I am about halfway through with my contract at the Ngoma Dolce Music Academy, thanks to InterExchange's Christianson Grant. In just three short months I've already witnessed a great deal of change in a plethora of areas. My students are improving at a great rate. The new academy is shaping up. My protégé has been chosen and we are now working together whenever possible. I am learning quite a bit about traditional Zambian drumming and music education techniques. I could end my trip now and call it a success.
The academy has accepted my drum recruit and now apprentice; come April Charles 'Chax' Chambuluka will be the new drumset instructor at the Ngoma Dolce Music Academy.
He had been voted Zambia's best drummer several years ago and is currently in the running once again. His songs can be heard all over Zambian radio stations. Chax specializes in rumba, yet is eager to learn what I have to offer. His time, feel, and unique style are great. He has a valuable grasp on all Zambian drumset styles and possesses a good enough ear to quickly pick up new genres. Chax has teaching experience with both drumset and African hand percussion. Having always wished to teach at an academy, he was quite the find. His (commonplace) lack of formal music education, however, has become apparent. Teaching him to read has been quite a challenge. It is difficult to bring a musician capable of so much back to the absolute beginning in order to learn the basics of reading, technique, and general fundamentals. The words of my past professors have been echoing through my head loud and clear.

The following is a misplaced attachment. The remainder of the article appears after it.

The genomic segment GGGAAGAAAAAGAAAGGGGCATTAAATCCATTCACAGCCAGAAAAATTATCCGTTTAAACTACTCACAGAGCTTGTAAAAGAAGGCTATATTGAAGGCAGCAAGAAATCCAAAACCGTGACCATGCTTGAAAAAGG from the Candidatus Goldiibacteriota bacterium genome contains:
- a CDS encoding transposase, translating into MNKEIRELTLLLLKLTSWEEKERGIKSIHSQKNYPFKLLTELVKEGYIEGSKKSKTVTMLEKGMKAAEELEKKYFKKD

The biggest news at Ngoma Dolce: the move from the temporary location in Kalundu to the new, permanent home in Kabulonga. This has been quite the process and more than a long time coming. Due to transport difficulties, I've had to relocate to the new section of Lusaka as well. So each day once again begins with a bizarre yet enjoyable commute. Once I hit the dirt road, I know I'm close.
Unfortunately construction on the new academy isn't quite finished. Teaching hasn't been affected too greatly, however. It mostly just means that I now double as a construction worker; I've literally been building the first music academy in this country. I've unexpectedly learned a large amount about construction and creating soundproof rooms.
Despite this convenient and unforeseen learning opportunity, the teachers and I are all eagerly awaiting the completion.
Until that time, I will continue to build the academy and the drumming future I hope to leave it with. Stay tuned for updates…